New Open TV’s turnaround -
Open TV’s turnaround
Middleware company Open TV’s stock price closed at $1.84 on Friday evening, down 10 cents on the previous day’s close but significantly ahead of the miserable situation six months ago when it was trading as low as $1. The quite remarkable turnaround was highlighted by CEO Ben Bennett during the company’s latest quarterly and half-yearly results, and helped by its disposal of most of its holdings in loss-making Static 2358.
Revenues for Q2 were up 17% on last year, while last year’s losses have been turned at long last into profits ($2.5m for Q2, vs a $1m loss in 2007).
Bennett said: “We have continued to grow our global middleware market share as we work to deepen relationships with existing customers as well as acquire new customers and enter new markets including a recent significant customer win in Japan. On the advanced advertising side, our EclipsePlus product is beginning to be deployed by leading operators. Overall, we are on track with our plans for the year.”
Open TV, founded back in 1994, is majority owned by the Kudelski Group. Bennett reminded investors of OpenTV’s business wins over the past few months, including its adoption by Foxtel (on the Foxtel iQ2 platform, which is an advanced, quad-tuner, high-definition, PVR- enabled set-top box running on OpenTV Core2); an important deal with NBC Universal which has selected the OpenTV Participate solution to “power, centralize and manage cross-platform interactive television applications, including Web, mobile and set-top box, for NBC Universal’s broadcast and cable networks”; the increased availability launch of OpenTV EclipsePlus, the company’s “next generation” campaign management solution, which provides advanced traffic and billing features to cable networks; and winning business from Brazil’s Net Serviços de Comunicação S.A., the largest cable operator in Latin America.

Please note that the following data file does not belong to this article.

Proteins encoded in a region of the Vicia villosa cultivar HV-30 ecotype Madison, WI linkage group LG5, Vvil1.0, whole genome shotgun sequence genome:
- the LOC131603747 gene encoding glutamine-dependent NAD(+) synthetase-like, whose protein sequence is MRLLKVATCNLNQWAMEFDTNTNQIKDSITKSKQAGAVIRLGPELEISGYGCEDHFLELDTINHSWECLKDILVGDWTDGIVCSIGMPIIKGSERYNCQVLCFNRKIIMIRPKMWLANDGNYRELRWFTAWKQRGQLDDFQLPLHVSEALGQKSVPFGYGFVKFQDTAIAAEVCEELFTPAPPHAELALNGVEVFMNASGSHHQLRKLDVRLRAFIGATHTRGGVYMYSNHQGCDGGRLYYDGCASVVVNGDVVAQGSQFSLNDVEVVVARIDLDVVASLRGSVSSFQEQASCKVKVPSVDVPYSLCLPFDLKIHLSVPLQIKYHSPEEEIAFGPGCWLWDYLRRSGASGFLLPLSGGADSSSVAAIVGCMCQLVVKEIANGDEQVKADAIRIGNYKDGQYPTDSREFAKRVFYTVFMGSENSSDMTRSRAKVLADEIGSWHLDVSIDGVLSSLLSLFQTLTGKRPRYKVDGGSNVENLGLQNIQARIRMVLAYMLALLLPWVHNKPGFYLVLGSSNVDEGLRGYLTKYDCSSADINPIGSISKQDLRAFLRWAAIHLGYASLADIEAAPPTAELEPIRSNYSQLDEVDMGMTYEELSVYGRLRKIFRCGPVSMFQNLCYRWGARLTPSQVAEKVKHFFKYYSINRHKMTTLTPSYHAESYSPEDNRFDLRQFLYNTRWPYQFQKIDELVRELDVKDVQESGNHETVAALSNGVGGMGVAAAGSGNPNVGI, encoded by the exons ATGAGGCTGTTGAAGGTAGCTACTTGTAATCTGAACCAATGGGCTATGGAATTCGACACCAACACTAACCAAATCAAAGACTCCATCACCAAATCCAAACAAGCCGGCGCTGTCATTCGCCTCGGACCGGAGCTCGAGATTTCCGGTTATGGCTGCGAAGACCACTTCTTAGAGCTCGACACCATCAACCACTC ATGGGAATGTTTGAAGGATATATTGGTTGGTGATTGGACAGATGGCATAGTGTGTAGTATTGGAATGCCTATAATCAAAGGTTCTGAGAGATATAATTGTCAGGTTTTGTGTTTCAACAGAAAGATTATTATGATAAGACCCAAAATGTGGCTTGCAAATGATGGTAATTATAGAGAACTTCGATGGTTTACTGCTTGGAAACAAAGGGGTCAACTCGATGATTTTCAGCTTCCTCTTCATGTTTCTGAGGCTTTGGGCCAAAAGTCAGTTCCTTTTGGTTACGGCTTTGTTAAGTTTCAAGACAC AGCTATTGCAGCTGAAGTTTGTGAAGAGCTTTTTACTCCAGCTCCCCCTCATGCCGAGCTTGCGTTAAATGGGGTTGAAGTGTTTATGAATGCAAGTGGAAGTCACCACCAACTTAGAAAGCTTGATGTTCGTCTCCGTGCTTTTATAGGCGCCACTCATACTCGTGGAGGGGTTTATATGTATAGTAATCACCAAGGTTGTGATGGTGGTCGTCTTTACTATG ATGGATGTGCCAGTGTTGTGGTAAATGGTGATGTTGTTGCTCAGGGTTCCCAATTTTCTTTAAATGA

That’s all good news. On the negative side a former CEO at OpenTV – and they’ve had a few – Alan Guggenheim, who left the company in August last year, is claiming that OpenTV hasn’t paid him his severance pay. Guggenheim filed a complaint alleging that he had been fired after whistleblowing on illegal and/or unethical behaviour at the San Francisco-based company. OpenTV denies any wrongdoing.